Gulf Drilling Permits Can Stay on the Back Burner

     (CN) – The 5th Circuit granted the Obama administration a stay from having to act on permit applications for Gulf of Mexico deepwater drilling projects – just under the 30-day deadline set by a federal judge who called the delays “increasingly inexcusable.”




     U.S. District Judge Martin Feldman had granted an injunction to Ensco Offshore Company, a shallow-water drilling company, on Feb. 17.
     The federal judge has said the Interior Department’s “permitting backlog becomes increasingly inexcusable” as the months stretch on. Before the April 20 explosion at Deepwater Horizon drilling rig, which killed 11 people and set off the worst unintentional oil spill in history, permits were decided within about two weeks. The five companies currently waiting on permits have been waiting between five and 10 months.
     With the 5th Circuit’s order Tuesday, those delays will continue pending the government’s appeal.
     The Bureau of Ocean Energy Management has not acted on any drilling permit applications since the government imposed a blanket moratorium on offshore drilling about a month after the spill.
     Officials defended the halt, which they said would give agents time to examine the then-current procedures and regulations imposed on deepwater drilling companies operating in the Gulf, and to tighten regulations, if necessary.
     Feldman nixed the ban in June, finding that one rig explosion was not reason enough for the government to assume other rigs posed a similar threat of catastrophe. Within weeks, the Interior Department issued a second moratorium – one that offshore drilling companies, including Ensco, criticized as being nearly identical to the first. Ensco filed suit in July.
     Secretary of the Interior Ken Salazar said the government would enforce the moratorium, one way or another, until drilling safety and oil-spill response protocols were improved.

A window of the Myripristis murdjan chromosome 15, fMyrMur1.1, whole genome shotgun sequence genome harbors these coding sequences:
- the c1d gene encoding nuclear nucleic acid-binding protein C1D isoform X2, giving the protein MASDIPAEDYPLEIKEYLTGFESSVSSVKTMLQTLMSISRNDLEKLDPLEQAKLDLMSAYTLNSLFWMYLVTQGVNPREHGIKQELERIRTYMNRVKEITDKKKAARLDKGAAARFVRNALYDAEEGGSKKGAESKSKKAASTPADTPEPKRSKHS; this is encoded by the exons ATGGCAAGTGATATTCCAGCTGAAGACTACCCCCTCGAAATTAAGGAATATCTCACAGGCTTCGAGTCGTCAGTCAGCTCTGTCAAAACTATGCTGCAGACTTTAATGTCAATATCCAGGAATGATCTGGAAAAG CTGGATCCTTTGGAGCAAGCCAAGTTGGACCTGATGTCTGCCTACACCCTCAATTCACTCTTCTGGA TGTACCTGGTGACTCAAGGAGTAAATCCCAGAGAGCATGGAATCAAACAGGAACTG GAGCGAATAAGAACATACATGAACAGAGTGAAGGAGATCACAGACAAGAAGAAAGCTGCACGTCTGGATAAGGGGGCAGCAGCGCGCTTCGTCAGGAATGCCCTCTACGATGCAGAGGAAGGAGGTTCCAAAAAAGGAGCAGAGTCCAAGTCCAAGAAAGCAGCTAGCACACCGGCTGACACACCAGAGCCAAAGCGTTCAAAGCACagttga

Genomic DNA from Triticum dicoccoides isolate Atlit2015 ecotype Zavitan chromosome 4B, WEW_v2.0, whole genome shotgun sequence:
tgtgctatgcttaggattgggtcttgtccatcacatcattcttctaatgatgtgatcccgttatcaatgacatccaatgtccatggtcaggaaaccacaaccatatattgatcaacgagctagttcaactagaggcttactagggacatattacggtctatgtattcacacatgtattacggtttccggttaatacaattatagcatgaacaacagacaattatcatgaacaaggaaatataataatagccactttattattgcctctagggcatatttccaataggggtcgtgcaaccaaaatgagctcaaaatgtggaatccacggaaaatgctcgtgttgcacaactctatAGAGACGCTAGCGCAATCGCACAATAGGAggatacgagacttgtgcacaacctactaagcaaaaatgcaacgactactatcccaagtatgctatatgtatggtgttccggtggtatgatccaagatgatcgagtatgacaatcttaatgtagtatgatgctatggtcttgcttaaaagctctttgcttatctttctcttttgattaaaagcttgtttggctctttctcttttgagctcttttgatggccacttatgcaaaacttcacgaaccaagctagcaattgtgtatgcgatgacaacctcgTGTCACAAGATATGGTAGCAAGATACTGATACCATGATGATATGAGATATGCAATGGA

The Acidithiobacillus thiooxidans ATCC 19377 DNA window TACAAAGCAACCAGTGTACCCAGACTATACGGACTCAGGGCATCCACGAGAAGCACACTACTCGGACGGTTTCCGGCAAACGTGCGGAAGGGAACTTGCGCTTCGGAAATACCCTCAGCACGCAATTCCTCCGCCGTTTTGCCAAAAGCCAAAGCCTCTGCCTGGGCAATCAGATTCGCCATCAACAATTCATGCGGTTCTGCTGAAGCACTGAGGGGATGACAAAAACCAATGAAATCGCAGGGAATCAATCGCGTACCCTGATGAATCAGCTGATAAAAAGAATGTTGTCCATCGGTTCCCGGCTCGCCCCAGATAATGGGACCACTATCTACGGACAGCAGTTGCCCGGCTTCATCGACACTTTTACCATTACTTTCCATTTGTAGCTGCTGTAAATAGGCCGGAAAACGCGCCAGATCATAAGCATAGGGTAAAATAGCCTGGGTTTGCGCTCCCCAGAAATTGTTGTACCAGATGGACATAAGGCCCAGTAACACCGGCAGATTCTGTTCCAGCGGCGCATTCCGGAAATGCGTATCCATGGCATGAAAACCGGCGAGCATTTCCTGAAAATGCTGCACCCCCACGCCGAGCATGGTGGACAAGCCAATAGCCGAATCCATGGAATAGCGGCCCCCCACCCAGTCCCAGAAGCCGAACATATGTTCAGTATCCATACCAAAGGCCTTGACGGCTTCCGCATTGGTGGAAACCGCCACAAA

Although the government officially lifted the second moratorium in October, the government has not changed its stance.
     In early February, Feldman said the Obama administration acted in contempt for continuing to enforce the moratorium after he had found the drilling ban was “arbitrary and capricious.”
     “As the first anniversary of the Deepwater Horizon disaster draws near, any reason that would have justified delays has, under a rule of reason, expired,” Feldman wrote in granting the February injunction. “Beginning to process permit applications will restore normalcy to the Gulf region and repair the public’s faith in the administrative process.”
     The three-judge appellate panel did not comment Tuesday in granting the injunction.
     Over the summer, federal officials and environmental groups raised questions about Feldman’s ability to impartially rule on the case. The groups asked Feldman to step down, noting that he “owns and/or recently has owned an interest in several companies that comprise part of the network that supports the Gulf’s oil and gas industry.”
     Feldman, who was nominated to the bench by President Ronald Regan, rejected the motion for disqualification and said the concerns were “without merit.”

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